Microsoft's internal IT services have been outsourced to India-based Infosys, which plans on providing the company with help desk, desk-side services, and infrastructure and application support through multiple centers worldwide.
"Infosys demonstrated that it understood our transformational goals by introducing a flexible and innovative end-to-end approach to manage our support infrastructure," Jim BuBois, general manager of Service Management for Microsoft, wrote in an April 13 e-mail for eWEEK. "The fully integrated solution developed by Infosys, combined with process compliance, a robust tool platform and the creation of a Service Excellence Office will help us enhance how we deliver end-user computing services to our internal employees and partners while leveraging the innovation and investments we make in developing new technologies."
In addition, Infosys will also establish a dedicated Service Excellence Office to assist Microsoft in implementing ISO 20000 and ITSM Processes, on top of managing IT services for Microsoft's applications, devices and databases in 450 locations across 104 countries. Infosys's partnership with Unisys will provide global support via the latter's multilanguage service desk and desk-side support. A Times of India article on April 14 stated that the agreement could be worth more than $100 million to Infosys.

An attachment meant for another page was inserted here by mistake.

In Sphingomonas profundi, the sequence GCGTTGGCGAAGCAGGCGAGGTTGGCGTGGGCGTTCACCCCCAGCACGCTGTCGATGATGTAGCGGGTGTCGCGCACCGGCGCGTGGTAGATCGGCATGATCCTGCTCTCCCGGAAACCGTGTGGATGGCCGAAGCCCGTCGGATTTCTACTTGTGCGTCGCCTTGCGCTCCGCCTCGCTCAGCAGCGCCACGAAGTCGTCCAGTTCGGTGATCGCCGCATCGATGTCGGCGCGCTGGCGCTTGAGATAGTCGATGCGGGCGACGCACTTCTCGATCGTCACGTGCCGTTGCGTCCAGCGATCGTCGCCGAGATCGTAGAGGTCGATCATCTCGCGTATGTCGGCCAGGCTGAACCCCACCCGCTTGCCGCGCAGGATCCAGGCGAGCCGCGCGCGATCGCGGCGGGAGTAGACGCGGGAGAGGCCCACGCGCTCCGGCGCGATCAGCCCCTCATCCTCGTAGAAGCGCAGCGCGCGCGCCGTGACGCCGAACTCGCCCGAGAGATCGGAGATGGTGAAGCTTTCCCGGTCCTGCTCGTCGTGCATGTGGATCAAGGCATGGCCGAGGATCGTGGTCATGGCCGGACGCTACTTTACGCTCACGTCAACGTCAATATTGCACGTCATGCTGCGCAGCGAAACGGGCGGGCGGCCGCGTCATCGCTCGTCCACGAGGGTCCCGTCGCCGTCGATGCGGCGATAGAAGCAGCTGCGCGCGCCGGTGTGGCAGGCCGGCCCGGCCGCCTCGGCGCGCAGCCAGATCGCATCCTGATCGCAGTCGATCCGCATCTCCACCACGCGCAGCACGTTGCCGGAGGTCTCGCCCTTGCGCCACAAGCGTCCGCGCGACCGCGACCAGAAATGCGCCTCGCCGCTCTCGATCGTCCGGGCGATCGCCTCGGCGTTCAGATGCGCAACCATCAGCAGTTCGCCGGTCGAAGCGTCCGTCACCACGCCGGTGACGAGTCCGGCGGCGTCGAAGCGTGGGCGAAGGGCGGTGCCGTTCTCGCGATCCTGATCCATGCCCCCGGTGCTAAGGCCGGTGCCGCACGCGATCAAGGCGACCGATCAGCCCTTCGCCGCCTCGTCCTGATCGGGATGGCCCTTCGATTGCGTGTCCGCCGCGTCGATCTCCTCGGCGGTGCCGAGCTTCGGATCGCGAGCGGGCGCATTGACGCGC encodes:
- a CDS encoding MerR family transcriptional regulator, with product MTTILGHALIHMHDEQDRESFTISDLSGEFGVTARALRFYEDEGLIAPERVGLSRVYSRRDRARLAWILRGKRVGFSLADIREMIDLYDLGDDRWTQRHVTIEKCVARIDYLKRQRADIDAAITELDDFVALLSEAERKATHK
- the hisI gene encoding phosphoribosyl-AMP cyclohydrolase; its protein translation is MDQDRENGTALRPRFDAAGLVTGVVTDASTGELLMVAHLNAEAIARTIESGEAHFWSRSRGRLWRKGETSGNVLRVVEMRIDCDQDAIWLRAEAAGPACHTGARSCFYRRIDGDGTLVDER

In an April 13 statement, Infosys suggested that the knowledge of Microsoft technologies learned in the course of the agreement would allow it to service other customers using those same technologies.
"Our landmark agreement with Microsoft based on a unified IT Service Management roadmap will result in moving towards a service oriented organization along with improvement in quality of existing and new services," Anand Nataraj, vice president and unit head of Infosys's Infrastructure Management Services, was quoted as saying in that statement.
Microsoft has engaged in an aggressive cost-cutting regimen over the past year, with a 5,000-employee-layoff cycle in 2009 paired with eliminations of legacy products and research projects. While the company has enjoyed something of a sales uptick in recent months, with its Windows 7 operating system selling some 90 million licenses since its October 2009 release, the company is still waiting to see an uptick in business-oriented spending.